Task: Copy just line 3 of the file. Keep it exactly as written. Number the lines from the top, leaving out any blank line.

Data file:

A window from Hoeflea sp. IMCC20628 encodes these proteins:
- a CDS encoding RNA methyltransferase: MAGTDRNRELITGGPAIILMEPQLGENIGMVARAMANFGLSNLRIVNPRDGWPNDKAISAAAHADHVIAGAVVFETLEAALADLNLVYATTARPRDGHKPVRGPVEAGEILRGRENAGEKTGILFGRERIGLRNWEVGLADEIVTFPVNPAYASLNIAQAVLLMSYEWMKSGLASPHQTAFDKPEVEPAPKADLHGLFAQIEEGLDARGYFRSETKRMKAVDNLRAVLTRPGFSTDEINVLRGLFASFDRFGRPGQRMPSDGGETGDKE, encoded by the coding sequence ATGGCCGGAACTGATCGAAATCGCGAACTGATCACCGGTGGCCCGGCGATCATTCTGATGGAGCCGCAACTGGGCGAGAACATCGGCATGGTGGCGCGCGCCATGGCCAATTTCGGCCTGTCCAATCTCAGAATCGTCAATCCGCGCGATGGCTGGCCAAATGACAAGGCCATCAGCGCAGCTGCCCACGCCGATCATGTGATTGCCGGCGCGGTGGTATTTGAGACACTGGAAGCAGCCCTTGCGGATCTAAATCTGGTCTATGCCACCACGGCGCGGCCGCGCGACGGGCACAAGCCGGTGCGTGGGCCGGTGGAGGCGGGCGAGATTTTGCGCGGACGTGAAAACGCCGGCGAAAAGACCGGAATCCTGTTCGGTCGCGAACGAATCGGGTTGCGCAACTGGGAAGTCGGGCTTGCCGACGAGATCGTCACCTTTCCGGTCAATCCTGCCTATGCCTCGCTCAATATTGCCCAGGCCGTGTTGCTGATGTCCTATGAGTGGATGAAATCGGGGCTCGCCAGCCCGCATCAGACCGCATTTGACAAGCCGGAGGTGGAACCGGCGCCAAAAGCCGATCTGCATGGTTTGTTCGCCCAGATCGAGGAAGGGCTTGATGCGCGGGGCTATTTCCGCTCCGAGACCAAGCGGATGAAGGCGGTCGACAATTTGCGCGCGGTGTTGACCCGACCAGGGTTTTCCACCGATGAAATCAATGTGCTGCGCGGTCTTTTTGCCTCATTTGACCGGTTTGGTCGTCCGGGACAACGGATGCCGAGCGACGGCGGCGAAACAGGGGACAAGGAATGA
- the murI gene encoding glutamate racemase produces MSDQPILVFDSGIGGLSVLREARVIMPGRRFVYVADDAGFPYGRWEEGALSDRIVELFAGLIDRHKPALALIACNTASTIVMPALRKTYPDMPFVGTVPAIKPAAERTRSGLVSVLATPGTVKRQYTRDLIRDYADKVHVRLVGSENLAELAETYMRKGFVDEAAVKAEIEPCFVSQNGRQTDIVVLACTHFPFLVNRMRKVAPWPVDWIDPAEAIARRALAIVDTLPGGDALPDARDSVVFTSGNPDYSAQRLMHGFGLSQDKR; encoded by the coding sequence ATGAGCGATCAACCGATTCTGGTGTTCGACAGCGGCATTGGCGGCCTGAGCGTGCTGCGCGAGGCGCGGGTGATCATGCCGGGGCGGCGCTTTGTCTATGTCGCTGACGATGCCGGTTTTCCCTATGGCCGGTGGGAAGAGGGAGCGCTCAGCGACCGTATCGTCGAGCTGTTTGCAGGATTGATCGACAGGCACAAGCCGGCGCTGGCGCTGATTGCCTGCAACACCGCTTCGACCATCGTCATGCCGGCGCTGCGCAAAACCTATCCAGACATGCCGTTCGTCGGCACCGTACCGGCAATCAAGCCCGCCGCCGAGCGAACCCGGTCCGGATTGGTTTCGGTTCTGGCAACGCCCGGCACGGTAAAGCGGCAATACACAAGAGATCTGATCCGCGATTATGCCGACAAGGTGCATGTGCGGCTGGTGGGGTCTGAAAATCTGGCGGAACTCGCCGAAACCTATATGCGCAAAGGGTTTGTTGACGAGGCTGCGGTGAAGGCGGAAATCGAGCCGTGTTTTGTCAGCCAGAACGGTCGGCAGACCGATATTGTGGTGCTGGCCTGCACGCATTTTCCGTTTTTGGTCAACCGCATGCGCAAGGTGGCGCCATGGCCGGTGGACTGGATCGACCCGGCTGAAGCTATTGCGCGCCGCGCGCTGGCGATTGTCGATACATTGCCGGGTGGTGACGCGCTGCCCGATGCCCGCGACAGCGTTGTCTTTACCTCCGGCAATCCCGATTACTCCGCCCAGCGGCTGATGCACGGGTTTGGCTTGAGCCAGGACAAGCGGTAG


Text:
- the murI gene encoding glutamate racemase produces MSDQPILVFDSGIGGLSVLREARVIMPGRRFVYVADDAGFPYGRWEEGALSDRIVELFAGLIDRHKPALALIACNTASTIVMPALRKTYPDMPFVGTVPAIKPAAERTRSGLVSVLATPGTVKRQYTRDLIRDYADKVHVRLVGSENLAELAETYMRKGFVDEAAVKAEIEPCFVSQNGRQTDIVVLACTHFPFLVNRMRKVAPWPVDWIDPAEAIARRALAIVDTLPGGDALPDARDSVVFTSGNPDYSAQRLMHGFGLSQDKR; encoded by the coding sequence ATGAGCGATCAACCGATTCTGGTGTTCGACAGCGGCATTGGCGGCCTGAGCGTGCTGCGCGAGGCGCGGGTGATCATGCCGGGGCGGCGCTTTGTCTATGTCGCTGACGATGCCGGTTTTCCCTATGGCCGGTGGGAAGAGGGAGCGCTCAGCGACCGTATCGTCGAGCTGTTTGCAGGATTGATCGACAGGCACAAGCCGGCGCTGGCGCTGATTGCCTGCAACACCGCTTCGACCATCGTCATGCCGGCGCTGCGCAAAACCTATCCAGACATGCCGTTCGTCGGCACCGTACCGGCAATCAAGCCCGCCGCCGAGCGAACCCGGTCCGGATTGGTTTCGGTTCTGGCAACGCCCGGCACGGTAAAGCGGCAATACACAAGAGATCTGATCCGCGATTATGCCGACAAGGTGCATGTGCGGCTGGTGGGGTCTGAAAATCTGGCGGAACTCGCCGAAACCTATATGCGCAAAGGGTTTGTTGACGAGGCTGCGGTGAAGGCGGAAATCGAGCCGTGTTTTGTCAGCCAGAACGGTCGGCAGACCGATATTGTGGTGCTGGCCTGCACGCATTTTCCGTTTTTGGTCAACCGCATGCGCAAGGTGGCGCCATGGCCGGTGGACTGGATCGACCCGGCTGAAGCTATTGCGCGCCGCGCGCTGGCGATTGTCGATACATTGCCGGGTGGTGACGCGCTGCCCGATGCCCGCGACAGCGTTGTCTTTACCTCCGGCAATCCCGATTACTCCGCCCAGCGGCTGATGCACGGGTTTGGCTTGAGCCAGGACAAGCGGTAG